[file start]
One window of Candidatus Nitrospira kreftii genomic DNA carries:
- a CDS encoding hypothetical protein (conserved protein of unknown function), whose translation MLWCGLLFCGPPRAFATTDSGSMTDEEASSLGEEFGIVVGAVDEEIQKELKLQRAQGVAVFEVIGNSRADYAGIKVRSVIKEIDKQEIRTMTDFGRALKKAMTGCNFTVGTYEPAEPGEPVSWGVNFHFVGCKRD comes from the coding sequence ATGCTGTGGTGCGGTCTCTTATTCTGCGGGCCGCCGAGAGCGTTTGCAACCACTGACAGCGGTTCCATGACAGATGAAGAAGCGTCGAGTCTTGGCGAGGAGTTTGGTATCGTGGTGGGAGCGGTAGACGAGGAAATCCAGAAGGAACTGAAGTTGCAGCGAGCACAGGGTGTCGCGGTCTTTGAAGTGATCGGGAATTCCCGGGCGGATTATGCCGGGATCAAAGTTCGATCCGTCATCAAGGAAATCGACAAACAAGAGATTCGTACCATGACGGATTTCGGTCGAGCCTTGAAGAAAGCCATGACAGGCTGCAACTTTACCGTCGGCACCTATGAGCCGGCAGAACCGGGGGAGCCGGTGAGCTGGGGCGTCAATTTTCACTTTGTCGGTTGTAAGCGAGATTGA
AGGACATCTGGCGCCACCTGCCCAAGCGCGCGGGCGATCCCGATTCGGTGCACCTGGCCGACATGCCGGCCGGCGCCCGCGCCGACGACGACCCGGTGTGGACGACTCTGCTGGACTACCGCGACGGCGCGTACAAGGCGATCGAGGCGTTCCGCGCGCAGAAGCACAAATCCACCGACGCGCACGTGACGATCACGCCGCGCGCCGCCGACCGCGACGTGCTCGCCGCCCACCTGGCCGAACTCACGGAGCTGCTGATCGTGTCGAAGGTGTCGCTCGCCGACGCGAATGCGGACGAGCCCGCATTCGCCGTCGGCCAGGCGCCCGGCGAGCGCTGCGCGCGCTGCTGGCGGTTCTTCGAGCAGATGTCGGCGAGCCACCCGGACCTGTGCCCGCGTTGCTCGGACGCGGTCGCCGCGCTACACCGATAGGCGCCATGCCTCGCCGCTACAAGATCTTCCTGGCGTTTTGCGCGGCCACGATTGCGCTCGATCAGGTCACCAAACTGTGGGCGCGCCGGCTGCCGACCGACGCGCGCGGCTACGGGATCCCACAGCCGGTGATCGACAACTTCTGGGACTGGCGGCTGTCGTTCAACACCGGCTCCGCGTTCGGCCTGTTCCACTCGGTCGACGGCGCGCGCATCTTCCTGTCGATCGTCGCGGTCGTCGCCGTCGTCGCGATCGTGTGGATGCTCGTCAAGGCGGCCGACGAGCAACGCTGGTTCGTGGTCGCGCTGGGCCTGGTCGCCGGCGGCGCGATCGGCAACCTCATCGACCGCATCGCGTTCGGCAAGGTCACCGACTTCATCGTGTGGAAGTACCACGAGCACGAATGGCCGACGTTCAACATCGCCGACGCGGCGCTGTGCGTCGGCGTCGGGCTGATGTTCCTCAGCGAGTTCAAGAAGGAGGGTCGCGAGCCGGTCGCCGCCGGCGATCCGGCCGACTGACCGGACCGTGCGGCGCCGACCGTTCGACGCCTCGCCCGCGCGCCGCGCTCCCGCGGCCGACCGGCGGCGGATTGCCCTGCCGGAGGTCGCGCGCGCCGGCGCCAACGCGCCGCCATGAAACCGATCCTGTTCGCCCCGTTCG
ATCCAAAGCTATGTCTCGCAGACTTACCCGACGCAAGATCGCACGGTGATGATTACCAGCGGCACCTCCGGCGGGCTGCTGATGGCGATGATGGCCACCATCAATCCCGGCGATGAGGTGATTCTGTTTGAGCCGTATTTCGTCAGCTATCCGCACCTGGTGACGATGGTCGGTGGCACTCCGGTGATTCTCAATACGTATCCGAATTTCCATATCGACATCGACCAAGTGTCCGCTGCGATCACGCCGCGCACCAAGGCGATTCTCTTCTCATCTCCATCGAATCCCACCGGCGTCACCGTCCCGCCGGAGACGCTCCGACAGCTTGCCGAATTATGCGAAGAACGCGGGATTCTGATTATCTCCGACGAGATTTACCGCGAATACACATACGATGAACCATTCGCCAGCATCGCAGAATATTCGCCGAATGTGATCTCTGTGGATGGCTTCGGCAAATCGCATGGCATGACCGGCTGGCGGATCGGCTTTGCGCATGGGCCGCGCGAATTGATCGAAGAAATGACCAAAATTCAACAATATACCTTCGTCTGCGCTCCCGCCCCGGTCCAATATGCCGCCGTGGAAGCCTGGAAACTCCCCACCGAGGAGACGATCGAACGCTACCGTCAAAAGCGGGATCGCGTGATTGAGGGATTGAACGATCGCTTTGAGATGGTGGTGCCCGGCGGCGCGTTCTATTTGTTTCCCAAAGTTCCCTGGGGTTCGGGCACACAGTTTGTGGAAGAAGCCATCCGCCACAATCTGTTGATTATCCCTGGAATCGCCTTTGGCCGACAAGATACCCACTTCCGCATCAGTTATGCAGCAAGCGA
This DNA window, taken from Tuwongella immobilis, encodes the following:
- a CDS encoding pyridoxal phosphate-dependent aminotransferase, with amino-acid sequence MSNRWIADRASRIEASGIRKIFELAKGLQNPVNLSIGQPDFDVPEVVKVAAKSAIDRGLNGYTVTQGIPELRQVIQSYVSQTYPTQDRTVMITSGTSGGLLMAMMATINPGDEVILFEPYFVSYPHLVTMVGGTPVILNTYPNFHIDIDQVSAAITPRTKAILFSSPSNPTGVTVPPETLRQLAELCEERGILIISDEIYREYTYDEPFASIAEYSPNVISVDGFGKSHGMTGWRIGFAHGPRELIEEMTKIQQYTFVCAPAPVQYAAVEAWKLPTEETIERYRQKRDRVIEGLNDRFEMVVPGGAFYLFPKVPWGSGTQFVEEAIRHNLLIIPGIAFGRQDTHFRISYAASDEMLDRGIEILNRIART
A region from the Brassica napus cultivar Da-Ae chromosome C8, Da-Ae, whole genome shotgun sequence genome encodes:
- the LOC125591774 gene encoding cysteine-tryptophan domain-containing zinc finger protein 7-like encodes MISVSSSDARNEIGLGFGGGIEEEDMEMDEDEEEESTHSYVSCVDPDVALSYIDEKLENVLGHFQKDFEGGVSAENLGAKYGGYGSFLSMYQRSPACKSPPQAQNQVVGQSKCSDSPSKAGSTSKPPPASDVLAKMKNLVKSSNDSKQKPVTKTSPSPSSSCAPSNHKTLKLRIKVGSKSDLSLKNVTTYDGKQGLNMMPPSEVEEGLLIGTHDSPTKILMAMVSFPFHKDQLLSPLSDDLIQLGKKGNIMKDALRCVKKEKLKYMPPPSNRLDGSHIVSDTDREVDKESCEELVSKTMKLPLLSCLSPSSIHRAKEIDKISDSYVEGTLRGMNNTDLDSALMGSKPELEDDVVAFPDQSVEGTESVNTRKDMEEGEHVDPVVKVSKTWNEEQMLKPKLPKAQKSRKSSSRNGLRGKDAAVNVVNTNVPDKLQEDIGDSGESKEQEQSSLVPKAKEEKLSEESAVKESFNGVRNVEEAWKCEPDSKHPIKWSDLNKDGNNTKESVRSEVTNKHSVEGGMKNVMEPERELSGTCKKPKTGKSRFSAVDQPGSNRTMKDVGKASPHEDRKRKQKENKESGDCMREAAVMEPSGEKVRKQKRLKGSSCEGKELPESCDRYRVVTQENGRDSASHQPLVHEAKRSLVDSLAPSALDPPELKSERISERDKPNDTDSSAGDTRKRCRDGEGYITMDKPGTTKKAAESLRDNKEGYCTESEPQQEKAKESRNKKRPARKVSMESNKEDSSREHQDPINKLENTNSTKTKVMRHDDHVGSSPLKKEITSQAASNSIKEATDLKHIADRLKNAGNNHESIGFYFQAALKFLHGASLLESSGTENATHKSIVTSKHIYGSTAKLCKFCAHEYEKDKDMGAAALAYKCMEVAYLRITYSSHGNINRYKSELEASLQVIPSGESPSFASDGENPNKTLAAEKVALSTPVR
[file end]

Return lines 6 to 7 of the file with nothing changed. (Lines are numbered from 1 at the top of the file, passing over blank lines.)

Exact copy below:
- a CDS encoding pyridoxal phosphate-dependent aminotransferase, with amino-acid sequence MSNRWIADRASRIEASGIRKIFELAKGLQNPVNLSIGQPDFDVPEVVKVAAKSAIDRGLNGYTVTQGIPELRQVIQSYVSQTYPTQDRTVMITSGTSGGLLMAMMATINPGDEVILFEPYFVSYPHLVTMVGGTPVILNTYPNFHIDIDQVSAAITPRTKAILFSSPSNPTGVTVPPETLRQLAELCEERGILIISDEIYREYTYDEPFASIAEYSPNVISVDGFGKSHGMTGWRIGFAHGPRELIEEMTKIQQYTFVCAPAPVQYAAVEAWKLPTEETIERYRQKRDRVIEGLNDRFEMVVPGGAFYLFPKVPWGSGTQFVEEAIRHNLLIIPGIAFGRQDTHFRISYAASDEMLDRGIEILNRIART
A region from the Brassica napus cultivar Da-Ae chromosome C8, Da-Ae, whole genome shotgun sequence genome encodes: